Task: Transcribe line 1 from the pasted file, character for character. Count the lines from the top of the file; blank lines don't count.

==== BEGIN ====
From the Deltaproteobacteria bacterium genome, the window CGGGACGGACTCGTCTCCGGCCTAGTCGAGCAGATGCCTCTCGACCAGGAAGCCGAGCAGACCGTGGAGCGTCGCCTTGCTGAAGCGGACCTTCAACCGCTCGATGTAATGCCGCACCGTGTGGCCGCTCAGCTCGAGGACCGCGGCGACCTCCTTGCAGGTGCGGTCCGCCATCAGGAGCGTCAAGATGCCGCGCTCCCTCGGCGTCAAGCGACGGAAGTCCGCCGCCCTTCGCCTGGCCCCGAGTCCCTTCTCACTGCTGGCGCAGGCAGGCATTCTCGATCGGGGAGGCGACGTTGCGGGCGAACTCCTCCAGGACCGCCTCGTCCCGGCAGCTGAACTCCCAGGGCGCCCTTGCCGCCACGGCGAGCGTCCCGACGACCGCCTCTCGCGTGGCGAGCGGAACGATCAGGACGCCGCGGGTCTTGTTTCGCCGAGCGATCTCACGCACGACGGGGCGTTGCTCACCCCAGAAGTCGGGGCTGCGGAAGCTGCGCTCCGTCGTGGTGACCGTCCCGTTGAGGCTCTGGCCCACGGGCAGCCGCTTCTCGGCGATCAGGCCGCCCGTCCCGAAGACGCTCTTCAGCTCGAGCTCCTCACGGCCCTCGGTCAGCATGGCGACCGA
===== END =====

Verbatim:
From the Deltaproteobacteria bacterium genome, the window CGGGACGGACTCGTCTCCGGCCTAGTCGAGCAGATGCCTCTCGACCAGGAAGCCGAGCAGACCGTGGAGCGTCGCCTTGCTGAAGCGGACCTTCAACCGCTCGATGTAATGCCGCACCGTGTGGCCGCTCAGCTCGAGGACCGCGGCGACCTCCTTGCAGGTGCGGTCCGCCATCAGGAGCGTCAAGATGCCGCGCTCCCTCGGCGTCAAGCGACGGAAGTCCGCCGCCCTTCGCCTGGCCCCGAGTCCCTTCTCACTGCTGGCGCAGGCAGGCATTCTCGATCGGGGAGGCGACGTTGCGGGCGAACTCCTCCAGGACCGCCTCGTCCCGGCAGCTGAACTCCCAGGGCGCCCTTGCCGCCACGGCGAGCGTCCCGACGACCGCCTCTCGCGTGGCGAGCGGAACGATCAGGACGCCGCGGGTCTTGTTTCGCCGAGCGATCTCACGCACGACGGGGCGTTGCTCACCCCAGAAGTCGGGGCTGCGGAAGCTGCGCTCCGTCGTGGTGACCGTCCCGTTGAGGCTCTGGCCCACGGGCAGCCGCTTCTCGGCGATCAGGCCGCCCGTCCCGAAGACGCTCTTCAGCTCGAGCTCCTCACGGCCCTCGGTCAGCATGGCGACCGA